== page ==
The New Mexico Corrections Department has lost track of nearly two dozen prisoners in its custody who are serving life sentences for crimes they committed as children, an error that could keep these “juvenile lifers” from getting a chance at freedom under a bill likely to be passed by the state Legislature within days.
As the legislation was being drafted, ProPublica asked the department for a list of all state prisoners who were sentenced to life as juveniles. Using court records, the news organization then identified at least 21 such individuals not on the state’s list. Many of them had been locked up for decades.
Denali Wilson, a staff attorney at the ACLU of New Mexico who helped discover the problem, said such carelessness on the part of the state government makes it plain that “when you throw away kids in adult prison, they are lost.”
Or as one of the forgotten prisoners, Sigmundr Odhinnson, told ProPublica in an email from behind bars, “We are, quite literally, missing children.”
This is not just a philosophical issue. The New Mexico Legislature is on the cusp of passing a bill that would give a new shot at parole to all state prisoners serving life or lengthy sentences for crimes they committed when they were juveniles, provided that they have served at least 15 to 25 years of their time, depending on their offense.
But to do that, the corrections department will first need to identify all of these individuals to help schedule their parole hearings.
“When the entity that is imprisoning people isn’t a reliable source for who it is imprisoning, how do we know the people exist?” said Wilson.
The New Mexico legislation is premised on multiple recent Supreme Court decisions and studies of brain science finding that kids are impulsive, prone to risk-taking, bad at understanding the consequences of their actions and highly susceptible to peer pressure (often committing their offenses among groups of friends), all of which make them less culpable than adults when they commit crimes. They are also, according to the high court, more capable of redemption.
The bill wouldn’t guarantee freedom to juvenile lifers in New Mexico, but it would provide them a chance to articulate to the state parole board how they have changed, including whether they’ve taken accountability for their actions, followed prison rules and completed educational programming.
Prosecutors opposed the legislation in previous years but dropped their opposition after changes were made to account for the seriousness of certain offenses.
Gov. Michelle Lujan Grisham’s office has indicated that she will likely sign the legislation, if it is passed, by early April; it would go into effect this summer. In the meantime, officials in her administration could not answer basic questions about the number of prisoners affected and were unclear about which office is responsible for maintaining that information.
Carmelina Hart, spokesperson for the corrections department, initially sent ProPublica the names of 13 people in New Mexico’s prison system who were sentenced to life as children, which she said was the extent of the cohort.
But a disclaimer below the list read, “Due to inconsistencies and mistakes over decades of data entry, as well as ensuing attempts of varying success to fix previous inaccuracies over that time, it is virtually impossible to conclude that all of these data are entirely correct.”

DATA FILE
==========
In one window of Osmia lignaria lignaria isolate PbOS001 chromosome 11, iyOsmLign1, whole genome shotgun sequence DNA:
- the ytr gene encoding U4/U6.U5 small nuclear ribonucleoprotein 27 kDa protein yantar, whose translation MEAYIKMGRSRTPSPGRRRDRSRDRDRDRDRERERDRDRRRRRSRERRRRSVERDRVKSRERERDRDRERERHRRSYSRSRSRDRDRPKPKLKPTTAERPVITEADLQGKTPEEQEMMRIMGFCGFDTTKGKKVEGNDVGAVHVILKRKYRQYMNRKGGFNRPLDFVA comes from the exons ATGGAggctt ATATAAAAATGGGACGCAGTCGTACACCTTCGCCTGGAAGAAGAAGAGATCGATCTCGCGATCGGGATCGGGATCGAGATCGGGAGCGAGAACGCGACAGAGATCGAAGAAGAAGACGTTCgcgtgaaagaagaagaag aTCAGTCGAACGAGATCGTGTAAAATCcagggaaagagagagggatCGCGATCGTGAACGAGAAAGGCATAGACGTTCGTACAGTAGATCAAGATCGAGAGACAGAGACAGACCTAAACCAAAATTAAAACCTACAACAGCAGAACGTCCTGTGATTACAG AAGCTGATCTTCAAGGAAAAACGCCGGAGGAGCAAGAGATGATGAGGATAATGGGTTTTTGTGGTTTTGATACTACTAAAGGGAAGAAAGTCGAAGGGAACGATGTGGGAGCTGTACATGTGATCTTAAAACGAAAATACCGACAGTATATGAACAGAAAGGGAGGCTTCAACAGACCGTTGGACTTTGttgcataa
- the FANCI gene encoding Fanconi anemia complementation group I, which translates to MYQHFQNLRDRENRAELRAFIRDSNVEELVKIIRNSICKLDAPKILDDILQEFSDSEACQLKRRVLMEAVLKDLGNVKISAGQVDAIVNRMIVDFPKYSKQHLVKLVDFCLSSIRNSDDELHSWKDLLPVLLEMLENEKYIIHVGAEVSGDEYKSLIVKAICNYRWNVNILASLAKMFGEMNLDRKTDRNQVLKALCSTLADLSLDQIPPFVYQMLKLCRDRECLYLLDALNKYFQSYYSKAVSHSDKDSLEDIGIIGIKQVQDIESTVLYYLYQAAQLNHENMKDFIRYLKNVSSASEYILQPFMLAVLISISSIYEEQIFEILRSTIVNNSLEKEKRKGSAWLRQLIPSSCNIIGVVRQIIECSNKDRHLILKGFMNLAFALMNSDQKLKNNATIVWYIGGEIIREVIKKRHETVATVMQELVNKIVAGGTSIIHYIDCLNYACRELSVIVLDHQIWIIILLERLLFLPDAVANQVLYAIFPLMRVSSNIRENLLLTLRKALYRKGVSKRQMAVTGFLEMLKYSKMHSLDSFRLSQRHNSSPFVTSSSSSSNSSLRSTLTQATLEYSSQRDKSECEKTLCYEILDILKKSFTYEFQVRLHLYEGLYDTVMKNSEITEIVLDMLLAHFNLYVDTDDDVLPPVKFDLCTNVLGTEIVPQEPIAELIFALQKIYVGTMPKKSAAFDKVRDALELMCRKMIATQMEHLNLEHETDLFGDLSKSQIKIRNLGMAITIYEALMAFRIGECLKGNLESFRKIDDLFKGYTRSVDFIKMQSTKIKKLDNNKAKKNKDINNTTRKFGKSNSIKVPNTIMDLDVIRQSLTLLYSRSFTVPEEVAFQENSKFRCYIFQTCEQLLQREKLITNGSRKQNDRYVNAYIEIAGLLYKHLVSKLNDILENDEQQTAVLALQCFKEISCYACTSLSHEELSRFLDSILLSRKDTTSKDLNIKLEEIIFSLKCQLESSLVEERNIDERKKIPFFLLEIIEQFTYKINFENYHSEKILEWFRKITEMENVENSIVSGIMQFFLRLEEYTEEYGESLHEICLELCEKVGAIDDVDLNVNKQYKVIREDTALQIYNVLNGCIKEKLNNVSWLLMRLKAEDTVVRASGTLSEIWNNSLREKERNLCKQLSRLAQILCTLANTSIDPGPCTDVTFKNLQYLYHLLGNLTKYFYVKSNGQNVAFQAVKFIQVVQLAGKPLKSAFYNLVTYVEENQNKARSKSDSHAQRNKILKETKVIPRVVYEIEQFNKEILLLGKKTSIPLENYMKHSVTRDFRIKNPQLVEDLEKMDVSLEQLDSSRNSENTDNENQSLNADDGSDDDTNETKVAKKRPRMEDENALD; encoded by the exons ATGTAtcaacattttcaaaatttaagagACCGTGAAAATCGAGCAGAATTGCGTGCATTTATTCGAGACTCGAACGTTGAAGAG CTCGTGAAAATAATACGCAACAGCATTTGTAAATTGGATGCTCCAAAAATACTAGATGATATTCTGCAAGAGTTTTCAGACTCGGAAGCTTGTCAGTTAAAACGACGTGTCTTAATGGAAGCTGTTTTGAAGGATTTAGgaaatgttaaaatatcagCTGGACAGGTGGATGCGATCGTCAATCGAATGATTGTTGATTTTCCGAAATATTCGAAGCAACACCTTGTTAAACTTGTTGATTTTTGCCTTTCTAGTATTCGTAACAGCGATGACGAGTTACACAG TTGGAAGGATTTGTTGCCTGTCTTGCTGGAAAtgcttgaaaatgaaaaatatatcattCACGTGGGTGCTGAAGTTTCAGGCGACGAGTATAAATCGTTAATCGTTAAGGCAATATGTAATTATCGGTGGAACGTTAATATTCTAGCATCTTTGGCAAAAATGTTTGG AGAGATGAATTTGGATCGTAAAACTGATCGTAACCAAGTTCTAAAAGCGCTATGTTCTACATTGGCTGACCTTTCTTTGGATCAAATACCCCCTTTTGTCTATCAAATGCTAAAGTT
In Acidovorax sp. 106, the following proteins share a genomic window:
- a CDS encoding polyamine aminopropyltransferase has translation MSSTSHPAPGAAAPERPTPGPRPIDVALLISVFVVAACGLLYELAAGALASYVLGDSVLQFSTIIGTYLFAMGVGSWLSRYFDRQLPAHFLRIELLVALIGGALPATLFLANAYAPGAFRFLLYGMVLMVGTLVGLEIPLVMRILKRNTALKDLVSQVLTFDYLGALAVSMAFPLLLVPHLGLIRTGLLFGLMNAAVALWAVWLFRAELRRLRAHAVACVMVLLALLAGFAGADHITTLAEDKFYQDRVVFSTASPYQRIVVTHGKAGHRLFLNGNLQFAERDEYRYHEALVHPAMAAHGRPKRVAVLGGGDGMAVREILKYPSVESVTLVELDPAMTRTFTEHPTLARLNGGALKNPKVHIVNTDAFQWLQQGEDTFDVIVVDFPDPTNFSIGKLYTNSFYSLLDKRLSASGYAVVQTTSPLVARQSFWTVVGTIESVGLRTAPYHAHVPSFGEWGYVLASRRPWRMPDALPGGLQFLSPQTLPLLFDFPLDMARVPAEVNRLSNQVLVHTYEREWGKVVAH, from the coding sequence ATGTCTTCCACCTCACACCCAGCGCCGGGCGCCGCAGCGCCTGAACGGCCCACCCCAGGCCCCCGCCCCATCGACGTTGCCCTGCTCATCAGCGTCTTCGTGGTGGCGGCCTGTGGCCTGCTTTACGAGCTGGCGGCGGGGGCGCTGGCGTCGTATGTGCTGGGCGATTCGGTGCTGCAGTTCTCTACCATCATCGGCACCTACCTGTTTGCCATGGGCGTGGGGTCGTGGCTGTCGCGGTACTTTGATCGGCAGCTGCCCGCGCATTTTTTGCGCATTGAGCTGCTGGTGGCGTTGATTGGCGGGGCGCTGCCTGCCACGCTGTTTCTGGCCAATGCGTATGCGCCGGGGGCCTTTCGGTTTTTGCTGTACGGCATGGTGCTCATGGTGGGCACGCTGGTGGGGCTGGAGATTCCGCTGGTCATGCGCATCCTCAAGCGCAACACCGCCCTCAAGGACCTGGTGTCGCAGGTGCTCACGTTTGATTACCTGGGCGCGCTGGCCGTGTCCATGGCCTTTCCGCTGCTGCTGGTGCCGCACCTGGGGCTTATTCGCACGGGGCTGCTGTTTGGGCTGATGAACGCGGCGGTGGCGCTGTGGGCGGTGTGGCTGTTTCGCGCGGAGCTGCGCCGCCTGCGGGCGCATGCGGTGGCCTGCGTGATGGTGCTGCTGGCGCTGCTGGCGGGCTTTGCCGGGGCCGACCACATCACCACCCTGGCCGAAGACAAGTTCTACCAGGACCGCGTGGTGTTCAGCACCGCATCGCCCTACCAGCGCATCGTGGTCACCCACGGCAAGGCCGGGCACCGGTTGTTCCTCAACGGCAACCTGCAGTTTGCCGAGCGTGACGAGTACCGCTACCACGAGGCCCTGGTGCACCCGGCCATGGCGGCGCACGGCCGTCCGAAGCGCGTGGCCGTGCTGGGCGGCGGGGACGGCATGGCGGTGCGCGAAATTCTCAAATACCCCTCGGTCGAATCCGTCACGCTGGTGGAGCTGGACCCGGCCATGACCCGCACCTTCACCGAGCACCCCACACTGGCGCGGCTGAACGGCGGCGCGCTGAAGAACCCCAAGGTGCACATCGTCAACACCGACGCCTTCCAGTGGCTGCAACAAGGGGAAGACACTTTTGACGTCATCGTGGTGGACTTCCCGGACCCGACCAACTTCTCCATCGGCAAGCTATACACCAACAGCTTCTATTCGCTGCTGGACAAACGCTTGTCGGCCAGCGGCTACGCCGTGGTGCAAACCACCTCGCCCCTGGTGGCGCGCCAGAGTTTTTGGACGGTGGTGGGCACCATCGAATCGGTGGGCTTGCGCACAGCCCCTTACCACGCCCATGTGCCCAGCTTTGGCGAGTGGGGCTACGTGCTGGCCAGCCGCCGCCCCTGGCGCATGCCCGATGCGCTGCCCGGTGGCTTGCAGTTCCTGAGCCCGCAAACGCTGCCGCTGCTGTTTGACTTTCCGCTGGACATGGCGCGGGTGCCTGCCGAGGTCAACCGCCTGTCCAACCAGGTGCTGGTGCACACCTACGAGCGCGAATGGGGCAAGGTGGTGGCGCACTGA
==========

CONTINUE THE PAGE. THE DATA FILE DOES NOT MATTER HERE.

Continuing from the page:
When challenged about whether there are in fact many more New Mexico juvenile lifers, Hart said there possibly had been a miscommunication with her information technology team. She added that some people who had committed their crimes as kids (thus making them eligible for relief under the new legislation) might have turned 18 before they entered NMCD custody from local jails or juvenile detention facilities, causing the record-keeping confusion.
Asked for the names of all prisoners who would be affected by the bill, Hart said that only the state court system could provide such a list.
That caught Barry Massey, spokesperson for the New Mexico administrative office of the courts, off guard. “I am surprised that the Corrections Department claims it has no such records, given that the agency has to know the sentences imposed on someone in order to track their incarceration,” he said.
Massey said the courts do not maintain a database of individuals in prison, nor any records his team is capable of searching by prisoners’ ages at the time of their offenses. “Only the Corrections Department would have that,” he said.
Because these kids were prosecuted as adults, he added, their cases can look the same as adult ones in court data.
To that, Hart, the corrections department spokesperson, emailed back, “LOL! Now I’m confused too!”
She later said on a phone call, “Come on now, people don’t just fall out of our dataset.”
Then she said the department doesn’t need to identify those affected by the legislation until the governor signs it. “We’re not going to look for people who are not defined in the law,” she said. “You can’t put the cart before the horse.”
Hart emphasized that the agency does have records of every person serving in its facilities, and that if the bill becomes law, NMCD will take the appropriate steps to ensure that it is in compliance.
“There Are People We Still Don’t Know About”
The problem of the missing juvenile lifers would not have come to light if not for the efforts of Wilson, the ACLU of New Mexico’s lead attorney on the issue of children sentenced to decades in adult prison.
Back when she was still a law student at the University of New Mexico in 2017, Wilson and a group of colleagues started asking the corrections department for information on everyone in its custody serving long sentences for crimes they committed as juveniles. It was alarming, she said, to learn of the prisoners’ ages at the time they went in — 15, 16, 17 — and then see their ages now — 40, 45, 50.